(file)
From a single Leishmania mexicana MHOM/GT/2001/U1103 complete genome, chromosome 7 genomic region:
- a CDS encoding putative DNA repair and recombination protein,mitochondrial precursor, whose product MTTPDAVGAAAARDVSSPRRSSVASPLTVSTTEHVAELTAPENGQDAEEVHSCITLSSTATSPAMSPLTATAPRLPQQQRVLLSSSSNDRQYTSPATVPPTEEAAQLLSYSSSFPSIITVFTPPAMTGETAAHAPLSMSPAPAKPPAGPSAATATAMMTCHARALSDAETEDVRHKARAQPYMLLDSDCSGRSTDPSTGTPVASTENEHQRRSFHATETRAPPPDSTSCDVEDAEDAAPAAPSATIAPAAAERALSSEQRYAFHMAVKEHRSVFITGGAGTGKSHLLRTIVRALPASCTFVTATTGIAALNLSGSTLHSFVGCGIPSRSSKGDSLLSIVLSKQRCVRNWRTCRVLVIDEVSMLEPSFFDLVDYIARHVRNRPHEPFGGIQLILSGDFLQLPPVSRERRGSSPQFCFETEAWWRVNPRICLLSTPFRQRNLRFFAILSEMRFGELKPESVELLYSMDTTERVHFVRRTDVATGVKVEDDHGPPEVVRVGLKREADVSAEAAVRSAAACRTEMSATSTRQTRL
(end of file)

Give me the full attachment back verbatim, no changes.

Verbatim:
From a single Leishmania mexicana MHOM/GT/2001/U1103 complete genome, chromosome 7 genomic region:
- a CDS encoding putative DNA repair and recombination protein,mitochondrial precursor, whose product MTTPDAVGAAAARDVSSPRRSSVASPLTVSTTEHVAELTAPENGQDAEEVHSCITLSSTATSPAMSPLTATAPRLPQQQRVLLSSSSNDRQYTSPATVPPTEEAAQLLSYSSSFPSIITVFTPPAMTGETAAHAPLSMSPAPAKPPAGPSAATATAMMTCHARALSDAETEDVRHKARAQPYMLLDSDCSGRSTDPSTGTPVASTENEHQRRSFHATETRAPPPDSTSCDVEDAEDAAPAAPSATIAPAAAERALSSEQRYAFHMAVKEHRSVFITGGAGTGKSHLLRTIVRALPASCTFVTATTGIAALNLSGSTLHSFVGCGIPSRSSKGDSLLSIVLSKQRCVRNWRTCRVLVIDEVSMLEPSFFDLVDYIARHVRNRPHEPFGGIQLILSGDFLQLPPVSRERRGSSPQFCFETEAWWRVNPRICLLSTPFRQRNLRFFAILSEMRFGELKPESVELLYSMDTTERVHFVRRTDVATGVKVEDDHGPPEVVRVGLKREADVSAEAAVRSAAACRTEMSATSTRQTRL